UPDATE as of Monday, 6/15/2020
Foothills Park is now reopened to vehicles. Please note, you must show proof of Palo Alto residency to enter. See residency requirement below.
The park entrance restroom and Orchard Glen restrooms are now open. The Interpretive Center and restrooms are closed. All BBQ areas, benches and water fountains remain closed. Towle Campground will open to campers July 8th and will be limited to one household per campsite. This is to help prevent the spread of COVID-19 and to protect public and staff health.
Please respect other park visitors and keep at least 6 feet apart if not of the same household. When letting others pass on trails, be aware of snakes, ticks, Poison Oak and your footing when making room.
ONE-WAY TRAIL ROUTES click here new routes on map
Fern Loop, Los Trancos, as well as Toyon and portions of Woodrat have been made one-way for visitor safety. There are signs posted in the following locations. Below are descriptions of routes and estimated mileage.
SHORT HIKE- One-way Fern Loop trail begins in Wild Horse Valley. Begin on ride side keeping right and then looping back down to the left side. Mileage is 0.57 mi. plus the short hike up Wildhorse Valley from Orchard Glen parking.
LONG HIKE- One-way Los Trancos trail begins across from the Interpretive Center and ends in Wild Horse Valley running counter-clockwise. Mileage is 7.7 mi. You may also use the wide Trapper's Fire Road to shorten and connect the beginning of Los Trancos trail with the end of Los Trancos trail.
MEDIUM HIKE- One-way Toyon trail begins at the main entrance parking lot and then meets with Woodrat trail continuing down to Shady Cove Picnic Area to the paved road just below the lake. Mileage is 0.64 mi. on one-way route plus additional 0.5 to 0.75 mi. hike back depending on route back around the lake.
Closures are in the interest of public health and safety and in alignment with the County of Santa Clara Public Health Department’s order to shelter in place. The City is urging the community to stay at home. This will save lives. If large crowds continue at our parks and Open Space Preserves, we will have no choice but to close them for the safety of the whole community. Please stay close to home. Thank you for your understanding.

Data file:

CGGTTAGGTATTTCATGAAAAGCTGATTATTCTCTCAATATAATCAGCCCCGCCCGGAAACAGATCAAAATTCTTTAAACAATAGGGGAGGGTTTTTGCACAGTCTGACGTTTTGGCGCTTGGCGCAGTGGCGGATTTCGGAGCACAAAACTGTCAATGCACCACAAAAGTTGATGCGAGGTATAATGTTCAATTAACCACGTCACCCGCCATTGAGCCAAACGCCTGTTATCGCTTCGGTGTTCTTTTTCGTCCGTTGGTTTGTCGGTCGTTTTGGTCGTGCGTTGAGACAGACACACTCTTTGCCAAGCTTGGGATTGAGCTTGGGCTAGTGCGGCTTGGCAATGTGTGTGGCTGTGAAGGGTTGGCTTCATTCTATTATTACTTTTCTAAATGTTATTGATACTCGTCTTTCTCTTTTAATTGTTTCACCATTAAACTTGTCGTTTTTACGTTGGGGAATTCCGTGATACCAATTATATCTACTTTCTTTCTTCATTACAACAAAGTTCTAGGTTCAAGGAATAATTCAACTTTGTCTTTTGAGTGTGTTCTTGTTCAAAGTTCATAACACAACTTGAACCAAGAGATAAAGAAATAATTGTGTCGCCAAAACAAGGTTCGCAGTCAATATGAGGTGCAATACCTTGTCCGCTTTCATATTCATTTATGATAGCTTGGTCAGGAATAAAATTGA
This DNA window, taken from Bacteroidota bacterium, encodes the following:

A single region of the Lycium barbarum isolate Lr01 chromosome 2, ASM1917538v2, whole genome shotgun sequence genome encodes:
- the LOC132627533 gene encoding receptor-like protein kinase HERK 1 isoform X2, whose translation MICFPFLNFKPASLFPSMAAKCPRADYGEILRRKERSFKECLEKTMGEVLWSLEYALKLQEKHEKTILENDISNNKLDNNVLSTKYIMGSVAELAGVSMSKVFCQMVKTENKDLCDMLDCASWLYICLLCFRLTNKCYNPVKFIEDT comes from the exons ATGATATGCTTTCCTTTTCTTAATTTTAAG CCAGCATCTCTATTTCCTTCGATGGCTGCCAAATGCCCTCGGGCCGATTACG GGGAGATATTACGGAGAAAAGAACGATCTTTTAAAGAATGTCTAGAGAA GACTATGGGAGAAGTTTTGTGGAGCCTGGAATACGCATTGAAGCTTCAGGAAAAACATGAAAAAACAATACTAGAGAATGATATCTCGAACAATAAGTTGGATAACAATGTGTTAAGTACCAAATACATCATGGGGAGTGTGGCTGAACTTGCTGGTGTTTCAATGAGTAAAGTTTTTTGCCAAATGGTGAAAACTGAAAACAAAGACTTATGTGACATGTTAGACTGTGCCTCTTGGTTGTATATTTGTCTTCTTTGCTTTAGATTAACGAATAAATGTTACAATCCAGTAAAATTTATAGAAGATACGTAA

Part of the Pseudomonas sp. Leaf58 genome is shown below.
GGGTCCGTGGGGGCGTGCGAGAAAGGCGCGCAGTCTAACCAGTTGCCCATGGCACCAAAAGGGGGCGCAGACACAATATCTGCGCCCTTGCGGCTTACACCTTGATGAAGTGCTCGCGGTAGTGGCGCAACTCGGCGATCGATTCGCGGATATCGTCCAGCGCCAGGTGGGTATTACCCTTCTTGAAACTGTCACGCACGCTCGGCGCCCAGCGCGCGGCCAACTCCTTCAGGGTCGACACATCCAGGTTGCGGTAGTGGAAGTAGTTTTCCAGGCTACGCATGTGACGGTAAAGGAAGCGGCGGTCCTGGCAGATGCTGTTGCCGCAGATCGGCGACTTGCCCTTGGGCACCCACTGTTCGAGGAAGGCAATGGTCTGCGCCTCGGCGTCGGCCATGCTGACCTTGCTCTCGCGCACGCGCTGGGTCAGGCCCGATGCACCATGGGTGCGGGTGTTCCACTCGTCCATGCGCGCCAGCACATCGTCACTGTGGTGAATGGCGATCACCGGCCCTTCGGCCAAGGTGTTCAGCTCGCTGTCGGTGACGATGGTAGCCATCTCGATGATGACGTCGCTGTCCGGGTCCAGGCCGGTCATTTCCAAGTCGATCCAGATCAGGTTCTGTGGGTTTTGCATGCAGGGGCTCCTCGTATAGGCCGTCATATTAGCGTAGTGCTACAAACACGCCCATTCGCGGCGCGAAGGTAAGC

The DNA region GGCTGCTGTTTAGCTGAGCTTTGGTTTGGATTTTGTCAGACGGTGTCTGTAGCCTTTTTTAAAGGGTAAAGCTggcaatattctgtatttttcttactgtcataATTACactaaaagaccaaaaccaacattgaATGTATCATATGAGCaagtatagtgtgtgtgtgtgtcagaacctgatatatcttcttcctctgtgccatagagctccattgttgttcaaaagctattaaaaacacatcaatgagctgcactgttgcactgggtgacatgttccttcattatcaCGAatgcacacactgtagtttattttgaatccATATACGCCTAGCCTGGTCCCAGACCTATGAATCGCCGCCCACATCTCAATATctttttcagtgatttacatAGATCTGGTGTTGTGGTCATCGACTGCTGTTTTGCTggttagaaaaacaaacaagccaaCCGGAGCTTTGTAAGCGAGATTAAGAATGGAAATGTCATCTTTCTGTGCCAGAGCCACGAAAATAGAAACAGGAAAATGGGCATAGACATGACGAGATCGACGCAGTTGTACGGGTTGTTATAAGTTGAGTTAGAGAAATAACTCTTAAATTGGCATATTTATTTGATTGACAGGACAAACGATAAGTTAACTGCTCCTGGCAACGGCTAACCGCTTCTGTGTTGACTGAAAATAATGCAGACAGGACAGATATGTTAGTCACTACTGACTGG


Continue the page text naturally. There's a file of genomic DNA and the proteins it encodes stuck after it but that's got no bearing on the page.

Bounded by Portola Valley, Los Altos Hills, Pearson-Arastradero Preserve and Los Trancos Open Space Preserve, the 1,400-acre Foothills Park is a nature lover's paradise. Miles of trails provide access through rugged chaparral, woodlands, fields, streams, and a lake, and provide spectacular views of the Bay Area. Wildlife abounds, and it is common to see deer and coyotes; if you are lucky you might catch a glimpse of a bobcat.
Foothills Park is open to Palo Alto residents and their accompanied guests only. Proof of residency is required. Guests must be accompanied by a Palo Alto resident. Limit of 15 guests per resident in two additional cars. Please call the Foothills Park rangers for clarification or for additional questions at 650-329-2423.
Open Space has specific rules on group sizes. Those with groups of 25 or more must have a permit or reservation in advance. Those with groups of 24 or fewer do not need a permit. Residents and non-residents, adults and children are included in the group size. For more information, please visit our Groups and Special Events Permits page.
3300 Page Mill Road
Foothills Fire Management Plan
These are a few of the rules to help everyone enjoy this nature preserve:
- Dogs are not permitted anywhere in Foothills Park on weekends or city holidays. Dogs are only permitted on weekdays and must be on a leash under physical control at all times. More information is on our Dogs page.